Envy Leads To Bloodshed In Shakespeare's The Tragedy Of Julius Caesar

1079 words - 5 pages

Human nature causes people to behave in extreme ways; for example, the envy of another’s power may result in bloodshed. The ancient Romans had three men, the triumvirate, rule the people. The triumvirate in William Shakespeare’s The Tragedy of Julius Caesar consisted of Julius Caesar, Pompey, and Marcus Crassus; however, after the deaths of Pompey and Crassus Julius Caesar became the sole ruler of Rome. Caesar belonged to the Populists Party and ruled for the commoners, which angered the other senators. Marcus Brutus, the leader of the conspirators, believed he needed to kill Caesar before he became emperor for the good of the people. He says, “And therefore think of him as a serpent’s egg ...view middle of the document...

To every Roman citizen he gives, To several man, seventy-five drachmas…Moreover, he hath left you all his walks, His private arbors, and new-planted orchards…left them you, And to your heirs forever: common pleasures” (III. iii. 241-43, 248-251). Caesar’s murder cannot be justified because he put the people first, while the senators want to benefit themselves.
Caesar also had many enemies, yet he never killed them. Since the very beginning of the tragedy, Caesar has suspicions about Cassius. He tells Antony, “Yond Cassius has a lean and hungry look; He thinks too much: such men are dangerous” (I. ii. 194-195). He believes that if someone would threaten him it would be Cassius, but Caesar does not kill him. Another instance occurs when Casca tells Cassius and Brutus, “Marullus and Flavius, for pulling off Caesar’s images, are put to silence” (I. ii. 284-285). Although they oppose him, Caesar does not kill them but banishes them. After Crassus’ death Caesar and Pompey were left and due to personal issues the two did not get along. Caesar could have killed Pompey and became the single ruler, yet he does not. Cassius and the other conspirators do not want Caesar to be the sole emperor, so they kill him. Caesar is the opposite of the conspirators because he has the power to order the execution of his enemies, but he does not abuse his power. Even the loyal supporter of Caesar, Antony, falls to the temptations of power and wants to kill Lepidus. Antony tells Octavius, “This is a slight unmeritable man, Meet to be sent on errands; is it fit, The threefold world divided, he should stand One of the three to share it?” (IV. i. 12-14). There was no need to murder Caesar, especially after sparing the lives’ of Cassius, Marullus and Flavius.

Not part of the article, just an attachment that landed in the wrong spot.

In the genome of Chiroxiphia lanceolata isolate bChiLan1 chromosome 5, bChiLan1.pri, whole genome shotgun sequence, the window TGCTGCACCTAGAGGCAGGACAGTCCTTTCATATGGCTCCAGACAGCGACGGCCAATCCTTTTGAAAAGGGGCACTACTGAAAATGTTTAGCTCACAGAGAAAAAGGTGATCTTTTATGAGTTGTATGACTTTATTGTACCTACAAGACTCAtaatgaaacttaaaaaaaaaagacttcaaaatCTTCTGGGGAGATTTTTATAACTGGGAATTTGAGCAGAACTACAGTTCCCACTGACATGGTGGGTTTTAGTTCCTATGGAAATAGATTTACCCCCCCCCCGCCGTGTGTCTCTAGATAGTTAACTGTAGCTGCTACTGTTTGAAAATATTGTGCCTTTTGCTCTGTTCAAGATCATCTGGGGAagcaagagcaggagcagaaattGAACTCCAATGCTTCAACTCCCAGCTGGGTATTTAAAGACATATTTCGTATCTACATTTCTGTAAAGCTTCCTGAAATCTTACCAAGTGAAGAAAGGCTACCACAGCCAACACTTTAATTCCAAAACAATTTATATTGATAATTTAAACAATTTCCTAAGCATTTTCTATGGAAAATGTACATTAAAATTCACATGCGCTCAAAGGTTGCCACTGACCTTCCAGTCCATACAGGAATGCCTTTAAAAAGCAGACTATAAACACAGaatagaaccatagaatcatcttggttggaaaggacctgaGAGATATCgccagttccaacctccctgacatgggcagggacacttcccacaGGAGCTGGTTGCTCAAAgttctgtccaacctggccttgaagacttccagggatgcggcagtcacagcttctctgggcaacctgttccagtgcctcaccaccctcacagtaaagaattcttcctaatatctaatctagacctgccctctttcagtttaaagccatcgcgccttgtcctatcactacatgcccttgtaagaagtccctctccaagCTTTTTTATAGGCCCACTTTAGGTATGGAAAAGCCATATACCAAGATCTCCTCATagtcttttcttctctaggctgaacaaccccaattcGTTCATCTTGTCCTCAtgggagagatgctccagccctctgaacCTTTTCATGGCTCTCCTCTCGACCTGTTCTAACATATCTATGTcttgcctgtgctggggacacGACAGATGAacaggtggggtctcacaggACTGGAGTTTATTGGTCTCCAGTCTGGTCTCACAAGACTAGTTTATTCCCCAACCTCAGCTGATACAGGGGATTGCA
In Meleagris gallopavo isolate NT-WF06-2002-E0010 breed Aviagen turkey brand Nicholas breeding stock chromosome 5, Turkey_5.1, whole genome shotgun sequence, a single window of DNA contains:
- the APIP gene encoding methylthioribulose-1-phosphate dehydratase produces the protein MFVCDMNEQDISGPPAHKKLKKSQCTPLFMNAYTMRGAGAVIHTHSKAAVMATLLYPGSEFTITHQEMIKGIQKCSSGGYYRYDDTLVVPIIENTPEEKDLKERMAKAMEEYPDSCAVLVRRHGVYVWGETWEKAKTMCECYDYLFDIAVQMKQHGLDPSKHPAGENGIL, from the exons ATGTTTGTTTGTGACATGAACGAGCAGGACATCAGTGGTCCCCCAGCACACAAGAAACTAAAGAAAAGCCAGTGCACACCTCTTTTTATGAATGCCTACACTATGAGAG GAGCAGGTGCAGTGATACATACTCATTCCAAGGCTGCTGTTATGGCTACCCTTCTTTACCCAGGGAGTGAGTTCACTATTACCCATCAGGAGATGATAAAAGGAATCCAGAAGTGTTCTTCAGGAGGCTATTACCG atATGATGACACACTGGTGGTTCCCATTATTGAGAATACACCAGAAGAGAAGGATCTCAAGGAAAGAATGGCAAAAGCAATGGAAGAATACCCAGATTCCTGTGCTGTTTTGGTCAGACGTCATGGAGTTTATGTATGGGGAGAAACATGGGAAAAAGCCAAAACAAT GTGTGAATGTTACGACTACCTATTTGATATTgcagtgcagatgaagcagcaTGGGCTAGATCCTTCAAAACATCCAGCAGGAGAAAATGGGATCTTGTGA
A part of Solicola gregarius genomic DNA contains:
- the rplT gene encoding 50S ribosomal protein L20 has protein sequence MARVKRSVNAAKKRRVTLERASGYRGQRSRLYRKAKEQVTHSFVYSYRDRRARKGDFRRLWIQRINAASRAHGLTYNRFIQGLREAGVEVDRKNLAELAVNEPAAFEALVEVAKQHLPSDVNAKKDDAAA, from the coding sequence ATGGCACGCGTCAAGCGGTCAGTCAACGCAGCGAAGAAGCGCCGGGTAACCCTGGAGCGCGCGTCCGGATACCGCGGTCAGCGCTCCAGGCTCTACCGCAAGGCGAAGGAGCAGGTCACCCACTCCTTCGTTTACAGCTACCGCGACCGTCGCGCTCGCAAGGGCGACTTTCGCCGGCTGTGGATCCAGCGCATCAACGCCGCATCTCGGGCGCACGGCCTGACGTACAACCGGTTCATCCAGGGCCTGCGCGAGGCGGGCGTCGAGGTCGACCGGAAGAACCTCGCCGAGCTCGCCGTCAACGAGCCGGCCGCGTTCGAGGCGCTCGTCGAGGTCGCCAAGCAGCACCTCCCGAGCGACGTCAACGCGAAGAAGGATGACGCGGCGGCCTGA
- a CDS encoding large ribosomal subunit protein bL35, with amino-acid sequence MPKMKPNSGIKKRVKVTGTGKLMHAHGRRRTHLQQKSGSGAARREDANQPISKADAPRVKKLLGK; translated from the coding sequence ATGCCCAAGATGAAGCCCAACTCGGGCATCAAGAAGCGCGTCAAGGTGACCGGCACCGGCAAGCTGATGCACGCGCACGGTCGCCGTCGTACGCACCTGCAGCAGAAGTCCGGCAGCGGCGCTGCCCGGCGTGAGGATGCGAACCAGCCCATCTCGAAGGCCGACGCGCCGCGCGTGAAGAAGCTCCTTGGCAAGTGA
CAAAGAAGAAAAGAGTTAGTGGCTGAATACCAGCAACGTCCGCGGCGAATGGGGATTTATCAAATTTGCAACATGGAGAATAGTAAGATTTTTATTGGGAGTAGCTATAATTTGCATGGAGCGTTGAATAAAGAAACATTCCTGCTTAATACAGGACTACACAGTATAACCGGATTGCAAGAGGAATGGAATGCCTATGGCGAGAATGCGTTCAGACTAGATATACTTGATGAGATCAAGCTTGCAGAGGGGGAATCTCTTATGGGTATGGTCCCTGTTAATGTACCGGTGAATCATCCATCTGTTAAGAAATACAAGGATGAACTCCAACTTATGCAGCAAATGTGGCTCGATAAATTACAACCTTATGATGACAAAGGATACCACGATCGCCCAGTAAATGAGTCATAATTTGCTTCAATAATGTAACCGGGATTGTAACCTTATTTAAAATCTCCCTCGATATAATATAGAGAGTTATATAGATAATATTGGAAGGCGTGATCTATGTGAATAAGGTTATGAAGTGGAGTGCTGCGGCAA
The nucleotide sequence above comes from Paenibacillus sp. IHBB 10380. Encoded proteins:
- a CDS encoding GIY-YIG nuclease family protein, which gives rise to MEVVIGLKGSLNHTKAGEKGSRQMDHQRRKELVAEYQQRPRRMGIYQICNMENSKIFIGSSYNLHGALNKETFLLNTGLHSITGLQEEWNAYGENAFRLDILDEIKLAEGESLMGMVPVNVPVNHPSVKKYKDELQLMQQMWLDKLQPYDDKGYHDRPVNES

The final reason why Cassius and the other senators believe Caesar needs to be eliminated was because he was too ambitious. Nevertheless, Antony argues, “You all did see that on the Lupercal I thrice presented him a kingly crown, Which he did thrice refuse. Was this ambition?” (III. ii. 96-98). Caesar does...

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